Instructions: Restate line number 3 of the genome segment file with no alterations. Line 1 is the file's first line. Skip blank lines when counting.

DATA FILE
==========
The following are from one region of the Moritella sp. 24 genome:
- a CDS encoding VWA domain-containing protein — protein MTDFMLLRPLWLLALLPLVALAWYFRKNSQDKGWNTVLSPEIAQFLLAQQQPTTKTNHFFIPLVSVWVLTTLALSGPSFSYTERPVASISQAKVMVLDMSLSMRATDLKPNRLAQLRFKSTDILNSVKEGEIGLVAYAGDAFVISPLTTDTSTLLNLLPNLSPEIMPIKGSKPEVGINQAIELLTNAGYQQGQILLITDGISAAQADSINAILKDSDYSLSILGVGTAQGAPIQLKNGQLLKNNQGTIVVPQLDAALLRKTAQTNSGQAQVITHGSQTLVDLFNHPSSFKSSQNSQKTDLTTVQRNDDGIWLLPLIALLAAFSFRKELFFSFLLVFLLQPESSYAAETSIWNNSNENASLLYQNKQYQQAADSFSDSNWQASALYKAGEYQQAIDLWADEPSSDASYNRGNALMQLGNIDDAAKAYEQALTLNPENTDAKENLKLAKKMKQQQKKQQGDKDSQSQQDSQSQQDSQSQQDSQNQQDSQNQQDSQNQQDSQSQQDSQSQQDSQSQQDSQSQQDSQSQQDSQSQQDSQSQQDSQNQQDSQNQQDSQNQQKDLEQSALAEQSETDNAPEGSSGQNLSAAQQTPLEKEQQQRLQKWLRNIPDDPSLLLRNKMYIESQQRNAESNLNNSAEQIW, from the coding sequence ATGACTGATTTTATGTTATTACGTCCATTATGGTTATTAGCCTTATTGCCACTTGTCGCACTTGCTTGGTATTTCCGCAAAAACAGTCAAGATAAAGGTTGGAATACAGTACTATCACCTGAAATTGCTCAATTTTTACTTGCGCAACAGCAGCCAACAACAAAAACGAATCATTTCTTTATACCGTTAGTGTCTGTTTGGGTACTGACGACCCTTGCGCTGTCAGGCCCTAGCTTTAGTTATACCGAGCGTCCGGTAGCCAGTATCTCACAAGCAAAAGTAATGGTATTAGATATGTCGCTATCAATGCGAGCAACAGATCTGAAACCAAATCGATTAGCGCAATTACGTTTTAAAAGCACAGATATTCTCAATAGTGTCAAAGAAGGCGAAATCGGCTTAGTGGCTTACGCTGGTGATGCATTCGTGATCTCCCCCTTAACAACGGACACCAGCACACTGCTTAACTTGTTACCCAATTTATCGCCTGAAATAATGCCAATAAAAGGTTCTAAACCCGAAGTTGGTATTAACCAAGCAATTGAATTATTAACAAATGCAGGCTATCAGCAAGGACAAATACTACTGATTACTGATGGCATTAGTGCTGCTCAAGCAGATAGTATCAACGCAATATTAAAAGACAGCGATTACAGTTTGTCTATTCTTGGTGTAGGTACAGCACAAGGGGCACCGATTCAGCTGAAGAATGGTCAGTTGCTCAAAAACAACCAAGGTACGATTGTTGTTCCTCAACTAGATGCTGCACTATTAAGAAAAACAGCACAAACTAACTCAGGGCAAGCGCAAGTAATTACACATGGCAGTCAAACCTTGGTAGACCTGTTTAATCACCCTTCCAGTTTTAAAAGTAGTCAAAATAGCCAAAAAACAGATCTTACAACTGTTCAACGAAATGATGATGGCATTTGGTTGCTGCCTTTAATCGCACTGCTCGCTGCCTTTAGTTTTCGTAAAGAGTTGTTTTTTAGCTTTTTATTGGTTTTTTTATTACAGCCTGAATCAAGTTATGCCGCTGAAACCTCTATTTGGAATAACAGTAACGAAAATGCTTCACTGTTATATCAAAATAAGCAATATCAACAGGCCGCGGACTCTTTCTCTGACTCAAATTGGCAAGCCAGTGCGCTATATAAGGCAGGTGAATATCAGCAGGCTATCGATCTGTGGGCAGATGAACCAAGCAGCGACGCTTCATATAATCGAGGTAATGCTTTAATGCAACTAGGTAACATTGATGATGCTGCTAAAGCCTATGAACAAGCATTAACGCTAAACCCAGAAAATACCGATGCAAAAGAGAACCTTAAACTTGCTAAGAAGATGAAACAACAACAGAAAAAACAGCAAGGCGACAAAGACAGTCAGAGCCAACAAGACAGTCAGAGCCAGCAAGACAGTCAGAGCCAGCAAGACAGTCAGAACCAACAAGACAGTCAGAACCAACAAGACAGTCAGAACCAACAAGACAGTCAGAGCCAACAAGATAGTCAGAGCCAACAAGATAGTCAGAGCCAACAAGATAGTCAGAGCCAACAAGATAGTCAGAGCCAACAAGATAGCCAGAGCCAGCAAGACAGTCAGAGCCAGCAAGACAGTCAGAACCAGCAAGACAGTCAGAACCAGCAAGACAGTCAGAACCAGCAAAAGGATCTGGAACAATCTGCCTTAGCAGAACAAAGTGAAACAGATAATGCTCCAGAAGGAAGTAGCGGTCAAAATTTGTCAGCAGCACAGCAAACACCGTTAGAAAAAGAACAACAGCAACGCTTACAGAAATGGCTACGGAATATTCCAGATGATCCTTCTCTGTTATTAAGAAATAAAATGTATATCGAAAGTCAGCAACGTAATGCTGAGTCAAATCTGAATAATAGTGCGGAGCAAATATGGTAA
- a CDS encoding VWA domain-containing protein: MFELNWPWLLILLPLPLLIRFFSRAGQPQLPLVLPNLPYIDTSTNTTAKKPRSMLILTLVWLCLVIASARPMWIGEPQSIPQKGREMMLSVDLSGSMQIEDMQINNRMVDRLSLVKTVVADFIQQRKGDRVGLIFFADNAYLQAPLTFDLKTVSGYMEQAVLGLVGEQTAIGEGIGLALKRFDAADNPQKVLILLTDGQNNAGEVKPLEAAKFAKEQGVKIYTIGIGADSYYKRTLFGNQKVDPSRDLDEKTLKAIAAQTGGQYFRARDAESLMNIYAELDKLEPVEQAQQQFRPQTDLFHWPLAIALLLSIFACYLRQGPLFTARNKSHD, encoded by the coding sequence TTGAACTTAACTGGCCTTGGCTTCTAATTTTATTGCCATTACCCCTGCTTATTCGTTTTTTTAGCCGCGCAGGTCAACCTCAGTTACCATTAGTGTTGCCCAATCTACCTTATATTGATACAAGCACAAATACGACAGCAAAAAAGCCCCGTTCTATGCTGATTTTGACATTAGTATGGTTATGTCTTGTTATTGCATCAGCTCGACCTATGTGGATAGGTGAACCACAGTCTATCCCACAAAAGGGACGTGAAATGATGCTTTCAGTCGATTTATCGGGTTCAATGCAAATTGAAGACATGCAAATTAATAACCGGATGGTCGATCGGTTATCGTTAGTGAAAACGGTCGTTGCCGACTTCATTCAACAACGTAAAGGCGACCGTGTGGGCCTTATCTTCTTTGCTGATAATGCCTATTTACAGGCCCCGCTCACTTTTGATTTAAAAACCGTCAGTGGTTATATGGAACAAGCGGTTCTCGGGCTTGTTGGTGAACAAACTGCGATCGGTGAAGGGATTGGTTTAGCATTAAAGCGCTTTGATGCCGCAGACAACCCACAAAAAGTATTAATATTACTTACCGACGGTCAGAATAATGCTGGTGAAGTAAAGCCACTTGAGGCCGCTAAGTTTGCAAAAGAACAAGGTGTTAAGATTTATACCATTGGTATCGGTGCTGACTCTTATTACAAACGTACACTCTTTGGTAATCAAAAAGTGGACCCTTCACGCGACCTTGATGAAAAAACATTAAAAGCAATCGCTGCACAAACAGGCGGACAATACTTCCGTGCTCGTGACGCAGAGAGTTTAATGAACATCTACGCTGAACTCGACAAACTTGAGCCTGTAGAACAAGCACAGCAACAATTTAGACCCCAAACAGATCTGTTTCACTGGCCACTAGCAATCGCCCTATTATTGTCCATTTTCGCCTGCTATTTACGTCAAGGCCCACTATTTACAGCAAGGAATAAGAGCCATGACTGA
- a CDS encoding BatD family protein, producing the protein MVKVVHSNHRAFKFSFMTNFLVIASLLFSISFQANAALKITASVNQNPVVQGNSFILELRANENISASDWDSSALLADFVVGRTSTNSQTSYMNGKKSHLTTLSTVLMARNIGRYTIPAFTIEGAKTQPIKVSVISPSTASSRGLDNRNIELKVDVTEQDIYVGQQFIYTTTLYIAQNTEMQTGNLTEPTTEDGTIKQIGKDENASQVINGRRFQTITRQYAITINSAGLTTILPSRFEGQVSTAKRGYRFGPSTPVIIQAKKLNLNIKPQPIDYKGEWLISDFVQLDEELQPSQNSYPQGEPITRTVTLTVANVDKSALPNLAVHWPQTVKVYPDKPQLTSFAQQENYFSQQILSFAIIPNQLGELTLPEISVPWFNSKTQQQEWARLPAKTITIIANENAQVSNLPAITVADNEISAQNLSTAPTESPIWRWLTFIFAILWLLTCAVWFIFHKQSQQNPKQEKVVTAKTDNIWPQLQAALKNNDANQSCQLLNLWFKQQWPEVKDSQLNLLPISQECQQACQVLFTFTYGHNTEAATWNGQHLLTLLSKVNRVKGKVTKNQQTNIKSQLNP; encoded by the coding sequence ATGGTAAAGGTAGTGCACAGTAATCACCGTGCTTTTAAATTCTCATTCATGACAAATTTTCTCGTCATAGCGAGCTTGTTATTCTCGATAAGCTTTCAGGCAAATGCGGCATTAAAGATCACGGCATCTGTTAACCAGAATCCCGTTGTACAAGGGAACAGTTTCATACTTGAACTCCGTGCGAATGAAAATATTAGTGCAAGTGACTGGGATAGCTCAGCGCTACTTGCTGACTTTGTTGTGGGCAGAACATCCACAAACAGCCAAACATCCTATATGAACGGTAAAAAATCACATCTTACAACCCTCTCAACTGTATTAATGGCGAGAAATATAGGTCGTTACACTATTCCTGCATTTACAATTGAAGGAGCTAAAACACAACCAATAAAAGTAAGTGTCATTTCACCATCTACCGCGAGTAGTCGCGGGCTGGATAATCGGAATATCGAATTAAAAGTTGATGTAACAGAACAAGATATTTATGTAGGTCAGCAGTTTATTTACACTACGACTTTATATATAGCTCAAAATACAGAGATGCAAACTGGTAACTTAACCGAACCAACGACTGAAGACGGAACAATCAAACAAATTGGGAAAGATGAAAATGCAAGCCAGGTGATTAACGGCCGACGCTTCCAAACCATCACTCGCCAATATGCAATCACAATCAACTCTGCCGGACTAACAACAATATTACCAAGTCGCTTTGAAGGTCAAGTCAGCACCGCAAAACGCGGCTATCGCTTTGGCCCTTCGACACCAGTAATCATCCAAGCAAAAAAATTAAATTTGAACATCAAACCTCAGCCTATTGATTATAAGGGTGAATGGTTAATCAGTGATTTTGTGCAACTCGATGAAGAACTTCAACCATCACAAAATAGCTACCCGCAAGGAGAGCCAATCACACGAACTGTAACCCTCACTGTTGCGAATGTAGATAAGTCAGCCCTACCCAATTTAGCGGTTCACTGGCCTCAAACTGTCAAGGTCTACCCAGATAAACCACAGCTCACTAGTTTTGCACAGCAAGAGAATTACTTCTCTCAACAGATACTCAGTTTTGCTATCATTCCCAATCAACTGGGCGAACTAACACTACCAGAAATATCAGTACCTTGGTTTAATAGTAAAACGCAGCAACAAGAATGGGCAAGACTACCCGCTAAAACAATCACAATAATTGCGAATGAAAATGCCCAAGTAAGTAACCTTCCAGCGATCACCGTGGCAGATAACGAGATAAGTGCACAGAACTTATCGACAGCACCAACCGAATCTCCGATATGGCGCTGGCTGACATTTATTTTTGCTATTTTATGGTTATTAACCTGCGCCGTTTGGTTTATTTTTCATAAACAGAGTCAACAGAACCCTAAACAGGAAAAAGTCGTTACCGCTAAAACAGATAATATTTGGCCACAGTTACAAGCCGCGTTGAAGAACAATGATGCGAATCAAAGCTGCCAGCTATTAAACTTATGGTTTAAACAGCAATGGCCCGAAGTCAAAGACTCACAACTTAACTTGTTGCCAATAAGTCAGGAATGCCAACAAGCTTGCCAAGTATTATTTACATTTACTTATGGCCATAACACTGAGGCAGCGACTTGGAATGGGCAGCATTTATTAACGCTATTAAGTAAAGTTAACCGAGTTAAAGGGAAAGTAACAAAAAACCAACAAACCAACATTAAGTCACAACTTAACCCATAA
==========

- a CDS encoding VWA domain-containing protein: MFELNWPWLLILLPLPLLIRFFSRAGQPQLPLVLPNLPYIDTSTNTTAKKPRSMLILTLVWLCLVIASARPMWIGEPQSIPQKGREMMLSVDLSGSMQIEDMQINNRMVDRLSLVKTVVADFIQQRKGDRVGLIFFADNAYLQAPLTFDLKTVSGYMEQAVLGLVGEQTAIGEGIGLALKRFDAADNPQKVLILLTDGQNNAGEVKPLEAAKFAKEQGVKIYTIGIGADSYYKRTLFGNQKVDPSRDLDEKTLKAIAAQTGGQYFRARDAESLMNIYAELDKLEPVEQAQQQFRPQTDLFHWPLAIALLLSIFACYLRQGPLFTARNKSHD, encoded by the coding sequence TTGAACTTAACTGGCCTTGGCTTCTAATTTTATTGCCATTACCCCTGCTTATTCGTTTTTTTAGCCGCGCAGGTCAACCTCAGTTACCATTAGTGTTGCCCAATCTACCTTATATTGATACAAGCACAAATACGACAGCAAAAAAGCCCCGTTCTATGCTGATTTTGACATTAGTATGGTTATGTCTTGTTATTGCATCAGCTCGACCTATGTGGATAGGTGAACCACAGTCTATCCCACAAAAGGGACGTGAAATGATGCTTTCAGTCGATTTATCGGGTTCAATGCAAATTGAAGACATGCAAATTAATAACCGGATGGTCGATCGGTTATCGTTAGTGAAAACGGTCGTTGCCGACTTCATTCAACAACGTAAAGGCGACCGTGTGGGCCTTATCTTCTTTGCTGATAATGCCTATTTACAGGCCCCGCTCACTTTTGATTTAAAAACCGTCAGTGGTTATATGGAACAAGCGGTTCTCGGGCTTGTTGGTGAACAAACTGCGATCGGTGAAGGGATTGGTTTAGCATTAAAGCGCTTTGATGCCGCAGACAACCCACAAAAAGTATTAATATTACTTACCGACGGTCAGAATAATGCTGGTGAAGTAAAGCCACTTGAGGCCGCTAAGTTTGCAAAAGAACAAGGTGTTAAGATTTATACCATTGGTATCGGTGCTGACTCTTATTACAAACGTACACTCTTTGGTAATCAAAAAGTGGACCCTTCACGCGACCTTGATGAAAAAACATTAAAAGCAATCGCTGCACAAACAGGCGGACAATACTTCCGTGCTCGTGACGCAGAGAGTTTAATGAACATCTACGCTGAACTCGACAAACTTGAGCCTGTAGAACAAGCACAGCAACAATTTAGACCCCAAACAGATCTGTTTCACTGGCCACTAGCAATCGCCCTATTATTGTCCATTTTCGCCTGCTATTTACGTCAAGGCCCACTATTTACAGCAAGGAATAAGAGCCATGACTGA